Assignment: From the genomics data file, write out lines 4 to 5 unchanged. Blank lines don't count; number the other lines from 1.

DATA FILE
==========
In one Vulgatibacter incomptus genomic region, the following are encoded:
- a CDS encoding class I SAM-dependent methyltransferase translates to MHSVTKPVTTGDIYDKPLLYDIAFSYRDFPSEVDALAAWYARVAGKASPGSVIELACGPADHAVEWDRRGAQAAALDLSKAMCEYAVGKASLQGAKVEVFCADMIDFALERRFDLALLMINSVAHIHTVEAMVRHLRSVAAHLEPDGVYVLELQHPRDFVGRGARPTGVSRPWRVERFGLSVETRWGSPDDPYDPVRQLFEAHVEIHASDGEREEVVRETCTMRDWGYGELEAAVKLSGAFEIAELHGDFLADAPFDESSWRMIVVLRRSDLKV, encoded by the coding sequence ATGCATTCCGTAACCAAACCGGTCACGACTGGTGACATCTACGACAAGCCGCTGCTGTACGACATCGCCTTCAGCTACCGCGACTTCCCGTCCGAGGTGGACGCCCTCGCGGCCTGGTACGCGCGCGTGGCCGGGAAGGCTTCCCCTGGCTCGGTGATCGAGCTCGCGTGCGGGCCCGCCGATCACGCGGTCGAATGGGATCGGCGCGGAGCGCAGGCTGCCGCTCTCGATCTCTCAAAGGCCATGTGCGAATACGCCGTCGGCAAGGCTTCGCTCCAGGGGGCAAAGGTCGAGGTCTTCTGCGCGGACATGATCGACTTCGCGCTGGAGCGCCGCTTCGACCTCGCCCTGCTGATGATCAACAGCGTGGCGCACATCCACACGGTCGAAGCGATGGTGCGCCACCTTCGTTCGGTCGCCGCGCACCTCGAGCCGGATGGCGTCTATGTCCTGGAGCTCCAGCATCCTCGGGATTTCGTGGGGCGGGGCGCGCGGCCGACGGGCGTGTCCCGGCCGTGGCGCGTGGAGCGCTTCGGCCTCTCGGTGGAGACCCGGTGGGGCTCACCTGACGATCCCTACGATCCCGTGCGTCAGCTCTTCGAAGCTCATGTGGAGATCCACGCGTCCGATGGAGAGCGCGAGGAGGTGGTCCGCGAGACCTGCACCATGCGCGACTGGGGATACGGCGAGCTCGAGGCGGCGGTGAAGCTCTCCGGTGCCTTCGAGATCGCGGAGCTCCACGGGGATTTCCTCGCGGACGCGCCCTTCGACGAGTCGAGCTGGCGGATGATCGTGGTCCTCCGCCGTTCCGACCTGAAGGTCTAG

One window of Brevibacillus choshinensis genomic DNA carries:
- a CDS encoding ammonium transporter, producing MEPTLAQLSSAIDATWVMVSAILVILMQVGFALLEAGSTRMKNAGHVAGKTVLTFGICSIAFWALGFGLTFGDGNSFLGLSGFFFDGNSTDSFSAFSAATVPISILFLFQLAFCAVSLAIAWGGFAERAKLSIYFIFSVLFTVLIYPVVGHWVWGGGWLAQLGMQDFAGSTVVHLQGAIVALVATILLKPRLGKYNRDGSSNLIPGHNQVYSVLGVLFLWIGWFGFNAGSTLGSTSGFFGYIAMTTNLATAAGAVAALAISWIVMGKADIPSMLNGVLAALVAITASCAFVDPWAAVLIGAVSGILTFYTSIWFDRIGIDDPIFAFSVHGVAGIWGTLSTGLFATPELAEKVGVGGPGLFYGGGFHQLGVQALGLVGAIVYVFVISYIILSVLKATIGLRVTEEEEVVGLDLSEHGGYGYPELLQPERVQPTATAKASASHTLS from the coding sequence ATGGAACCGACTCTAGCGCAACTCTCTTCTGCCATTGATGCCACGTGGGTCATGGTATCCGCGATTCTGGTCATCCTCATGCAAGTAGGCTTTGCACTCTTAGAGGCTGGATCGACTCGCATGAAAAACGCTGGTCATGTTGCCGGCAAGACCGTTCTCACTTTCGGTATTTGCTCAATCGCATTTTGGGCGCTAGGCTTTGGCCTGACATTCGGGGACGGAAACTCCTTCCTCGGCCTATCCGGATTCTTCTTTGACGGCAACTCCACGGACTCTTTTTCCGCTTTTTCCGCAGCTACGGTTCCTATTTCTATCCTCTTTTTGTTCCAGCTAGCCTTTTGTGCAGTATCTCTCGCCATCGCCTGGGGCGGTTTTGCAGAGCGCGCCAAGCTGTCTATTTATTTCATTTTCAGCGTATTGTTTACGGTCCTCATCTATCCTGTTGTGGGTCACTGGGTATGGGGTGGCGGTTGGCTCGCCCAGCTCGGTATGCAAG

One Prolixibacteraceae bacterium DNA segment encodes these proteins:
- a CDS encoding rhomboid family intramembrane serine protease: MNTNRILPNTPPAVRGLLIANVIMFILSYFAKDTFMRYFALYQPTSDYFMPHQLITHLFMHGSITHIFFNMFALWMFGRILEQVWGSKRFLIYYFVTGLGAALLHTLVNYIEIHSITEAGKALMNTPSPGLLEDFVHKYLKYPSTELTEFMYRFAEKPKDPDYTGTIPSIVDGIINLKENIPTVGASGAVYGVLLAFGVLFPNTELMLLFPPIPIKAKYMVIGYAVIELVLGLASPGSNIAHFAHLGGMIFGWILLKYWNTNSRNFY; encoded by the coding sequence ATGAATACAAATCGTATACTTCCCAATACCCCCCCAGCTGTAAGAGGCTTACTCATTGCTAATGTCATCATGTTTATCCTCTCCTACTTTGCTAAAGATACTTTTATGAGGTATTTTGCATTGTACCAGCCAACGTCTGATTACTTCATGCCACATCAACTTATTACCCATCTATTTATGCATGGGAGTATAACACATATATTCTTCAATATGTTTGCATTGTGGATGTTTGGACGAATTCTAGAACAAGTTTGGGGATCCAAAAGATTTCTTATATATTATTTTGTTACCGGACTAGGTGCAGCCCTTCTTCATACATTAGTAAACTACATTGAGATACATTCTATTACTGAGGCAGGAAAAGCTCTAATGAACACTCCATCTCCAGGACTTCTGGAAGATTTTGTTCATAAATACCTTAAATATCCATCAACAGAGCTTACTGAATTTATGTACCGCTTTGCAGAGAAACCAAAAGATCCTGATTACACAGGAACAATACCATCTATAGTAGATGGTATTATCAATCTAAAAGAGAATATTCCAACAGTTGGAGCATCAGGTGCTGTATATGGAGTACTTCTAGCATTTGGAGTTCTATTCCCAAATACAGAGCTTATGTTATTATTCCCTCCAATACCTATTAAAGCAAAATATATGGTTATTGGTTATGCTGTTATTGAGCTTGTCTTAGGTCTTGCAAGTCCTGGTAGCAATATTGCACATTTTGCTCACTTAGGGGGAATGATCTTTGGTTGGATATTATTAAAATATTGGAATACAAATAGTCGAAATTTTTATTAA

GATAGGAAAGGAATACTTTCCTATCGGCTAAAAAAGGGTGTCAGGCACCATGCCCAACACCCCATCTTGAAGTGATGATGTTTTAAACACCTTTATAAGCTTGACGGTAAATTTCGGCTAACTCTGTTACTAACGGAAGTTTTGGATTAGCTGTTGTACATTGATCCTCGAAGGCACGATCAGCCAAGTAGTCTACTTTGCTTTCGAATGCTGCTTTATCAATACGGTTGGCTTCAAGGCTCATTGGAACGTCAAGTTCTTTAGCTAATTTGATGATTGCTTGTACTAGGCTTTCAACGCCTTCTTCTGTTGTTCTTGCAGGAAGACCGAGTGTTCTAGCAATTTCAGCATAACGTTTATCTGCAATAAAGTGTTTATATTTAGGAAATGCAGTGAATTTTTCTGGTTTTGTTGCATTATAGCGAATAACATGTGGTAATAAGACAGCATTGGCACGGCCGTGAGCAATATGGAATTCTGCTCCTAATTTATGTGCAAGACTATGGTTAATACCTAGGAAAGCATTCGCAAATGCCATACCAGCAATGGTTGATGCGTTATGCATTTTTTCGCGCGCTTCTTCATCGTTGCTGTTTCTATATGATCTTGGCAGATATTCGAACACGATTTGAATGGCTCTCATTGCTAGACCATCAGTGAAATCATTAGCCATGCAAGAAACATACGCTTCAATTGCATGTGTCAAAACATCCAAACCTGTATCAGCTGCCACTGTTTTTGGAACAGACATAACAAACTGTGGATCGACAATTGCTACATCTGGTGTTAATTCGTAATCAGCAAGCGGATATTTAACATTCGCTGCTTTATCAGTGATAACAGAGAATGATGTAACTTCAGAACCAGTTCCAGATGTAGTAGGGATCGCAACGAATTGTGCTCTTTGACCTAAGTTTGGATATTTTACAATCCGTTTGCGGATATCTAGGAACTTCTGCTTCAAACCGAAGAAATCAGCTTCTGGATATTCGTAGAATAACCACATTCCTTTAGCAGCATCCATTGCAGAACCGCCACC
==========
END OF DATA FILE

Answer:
- a CDS encoding ammonium transporter, producing MEPTLAQLSSAIDATWVMVSAILVILMQVGFALLEAGSTRMKNAGHVAGKTVLTFGICSIAFWALGFGLTFGDGNSFLGLSGFFFDGNSTDSFSAFSAATVPISILFLFQLAFCAVSLAIAWGGFAERAKLSIYFIFSVLFTVLIYPVVGHWVWGGGWLAQLGMQDFAGSTVVHLQGAIVALVATILLKPRLGKYNRDGSSNLIPGHNQVYSVLGVLFLWIGWFGFNAGSTLGSTSGFFGYIAMTTNLATAAGAVAALAISWIVMGKADIPSMLNGVLAALVAITASCAFVDPWAAVLIGAVSGILTFYTSIWFDRIGIDDPIFAFSVHGVAGIWGTLSTGLFATPELAEKVGVGGPGLFYGGGFHQLGVQALGLVGAIVYVFVISYIILSVLKATIGLRVTEEEEVVGLDLSEHGGYGYPELLQPERVQPTATAKASASHTLS from the coding sequence ATGGAACCGACTCTAGCGCAACTCTCTTCTGCCATTGATGCCACGTGGGTCATGGTATCCGCGATTCTGGTCATCCTCATGCAAGTAGGCTTTGCACTCTTAGAGGCTGGATCGACTCGCATGAAAAACGCTGGTCATGTTGCCGGCAAGACCGTTCTCACTTTCGGTATTTGCTCAATCGCATTTTGGGCGCTAGGCTTTGGCCTGACATTCGGGGACGGAAACTCCTTCCTCGGCCTATCCGGATTCTTCTTTGACGGCAACTCCACGGACTCTTTTTCCGCTTTTTCCGCAGCTACGGTTCCTATTTCTATCCTCTTTTTGTTCCAGCTAGCCTTTTGTGCAGTATCTCTCGCCATCGCCTGGGGCGGTTTTGCAGAGCGCGCCAAGCTGTCTATTTATTTCATTTTCAGCGTATTGTTTACGGTCCTCATCTATCCTGTTGTGGGTCACTGGGTATGGGGTGGCGGTTGGCTCGCCCAGCTCGGTATGCAAG

One Prolixibacteraceae bacterium DNA segment encodes these proteins: